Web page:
The Africa Report: 2 August 2013

EWN’s Africa Correspondent Jean-Jacques Cornish reports on the day’s top African news.

Zimbabwean presidential hopeful Morgan Tsvangirai speaks in Harare on August 1, 2013. Tsvangirai on Thursday described the election as a "huge farce". Picture: AFP


President Robert Mugabe has claimed yet another landslide victory following Wednesday's elections and the question now is whether it was rigged or if rival Morgan Tsvangirai neglected to do what was necessary to secure a win.

Had the Movement for Democratic Change (MDC) leader pushed for a later date, as was his initial battle with the July 31st deadline, the opposition may have been successful in their third attempt to unseat the 89 year-old president.

The Southern African Development Community (SADC) supported Tsvangirai's fight for an extension but he gave in.

The elections - declared by the African Union (AU) observer mission as free, fair, and credible - has unofficially been claimed by Mugabe's ZANU-PF as a clear victory.

The announcement, made by a senior aid to Mugabe who contacted Reuters to declare the MDC had been "buried", was followed by another from Tsvangirai who conceded defeat.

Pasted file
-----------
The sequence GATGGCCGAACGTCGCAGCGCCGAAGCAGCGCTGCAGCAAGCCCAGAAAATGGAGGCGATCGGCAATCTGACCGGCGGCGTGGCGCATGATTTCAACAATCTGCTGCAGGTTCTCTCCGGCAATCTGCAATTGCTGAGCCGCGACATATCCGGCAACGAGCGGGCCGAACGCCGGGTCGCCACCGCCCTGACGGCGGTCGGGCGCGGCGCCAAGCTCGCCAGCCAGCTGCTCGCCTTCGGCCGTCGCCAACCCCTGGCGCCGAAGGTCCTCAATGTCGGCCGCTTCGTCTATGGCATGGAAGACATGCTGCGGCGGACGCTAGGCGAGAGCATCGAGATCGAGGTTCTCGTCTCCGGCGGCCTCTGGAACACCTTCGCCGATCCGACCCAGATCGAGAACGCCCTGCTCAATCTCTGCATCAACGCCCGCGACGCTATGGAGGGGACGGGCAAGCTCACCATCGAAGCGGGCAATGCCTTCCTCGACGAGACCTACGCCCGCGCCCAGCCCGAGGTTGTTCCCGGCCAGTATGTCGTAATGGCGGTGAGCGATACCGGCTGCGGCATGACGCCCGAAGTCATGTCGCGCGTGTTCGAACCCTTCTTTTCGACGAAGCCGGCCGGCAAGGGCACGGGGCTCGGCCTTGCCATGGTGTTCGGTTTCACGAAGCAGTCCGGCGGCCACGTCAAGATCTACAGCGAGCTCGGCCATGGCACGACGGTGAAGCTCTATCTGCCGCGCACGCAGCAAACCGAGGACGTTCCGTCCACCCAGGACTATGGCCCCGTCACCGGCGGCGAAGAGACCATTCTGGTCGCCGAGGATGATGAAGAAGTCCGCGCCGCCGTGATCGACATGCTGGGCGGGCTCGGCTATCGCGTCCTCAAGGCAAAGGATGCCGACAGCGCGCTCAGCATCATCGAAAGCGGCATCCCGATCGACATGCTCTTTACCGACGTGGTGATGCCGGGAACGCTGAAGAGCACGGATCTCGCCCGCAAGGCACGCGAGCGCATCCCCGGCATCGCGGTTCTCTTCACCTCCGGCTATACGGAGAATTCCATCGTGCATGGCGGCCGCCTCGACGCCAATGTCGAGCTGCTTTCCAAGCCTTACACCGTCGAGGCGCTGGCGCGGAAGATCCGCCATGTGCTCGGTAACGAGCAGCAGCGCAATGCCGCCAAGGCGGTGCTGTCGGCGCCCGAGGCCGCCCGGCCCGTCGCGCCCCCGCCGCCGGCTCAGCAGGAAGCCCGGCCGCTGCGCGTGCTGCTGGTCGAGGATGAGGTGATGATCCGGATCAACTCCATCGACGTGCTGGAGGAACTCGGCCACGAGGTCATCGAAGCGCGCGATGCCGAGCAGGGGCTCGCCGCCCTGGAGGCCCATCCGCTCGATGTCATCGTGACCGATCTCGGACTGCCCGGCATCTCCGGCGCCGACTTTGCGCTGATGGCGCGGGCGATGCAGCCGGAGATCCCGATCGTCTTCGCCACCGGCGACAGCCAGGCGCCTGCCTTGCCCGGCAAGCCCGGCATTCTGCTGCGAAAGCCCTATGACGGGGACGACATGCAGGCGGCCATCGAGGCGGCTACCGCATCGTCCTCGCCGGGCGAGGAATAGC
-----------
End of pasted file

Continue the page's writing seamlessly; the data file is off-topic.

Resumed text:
If Tsvangirai's allegations of hold any truth, the defeat may indeed be the result of the disenfranchised rural voters, the go-slow in the MDC's urban strongholds, and military intervention.

However, official results will only be made available on 5 August.


A group loyal to Egypt's ousted leader Mohamed Morsi have called for a million-man march from 33 mosques on Friday, despite the interim authority's demand for an end to protestation.

A statement was released on Thursday by the Anti-Coup Prodemocracy Alliance to call on those against the 3 July military coup d'├ętat.

Television footage has shown barricades being put up in anticipation of the post-noon prayers.

The march will see men, women, and children take to the streets in areas witnessing sit-ins and the organising Alliance have called on "all free people in all countries of the world to demonstrate peacefully".

The announcement of the march follows the demand by the interim authority to end protests and leave the two Cairo squares currently occupied by Morsi backers.

If ignored, the military - who are responsible for the protest suppression following the Hosni Mubarak overthrow - have agreed to gradually disperse the crowds, adding to the fear of increased violence.


The March 23 Movement (M23) militia have rejected the deadline set by the United Nation's (UN) peacekeeping force for the rebels to leave the Democratic Republic of Congo's eastern city of Goma and to disarm.

The force - which includes South African, Malawian, and Tanzanian troops - gave an ultimatum to the rebel group, declaring that if Thursday's deadline was not adhered to, they would face an offensive.

The rebels have dismissed the deadline as irrelevant and pinned responsibility for attacks on the Congolese army on other rebel forces.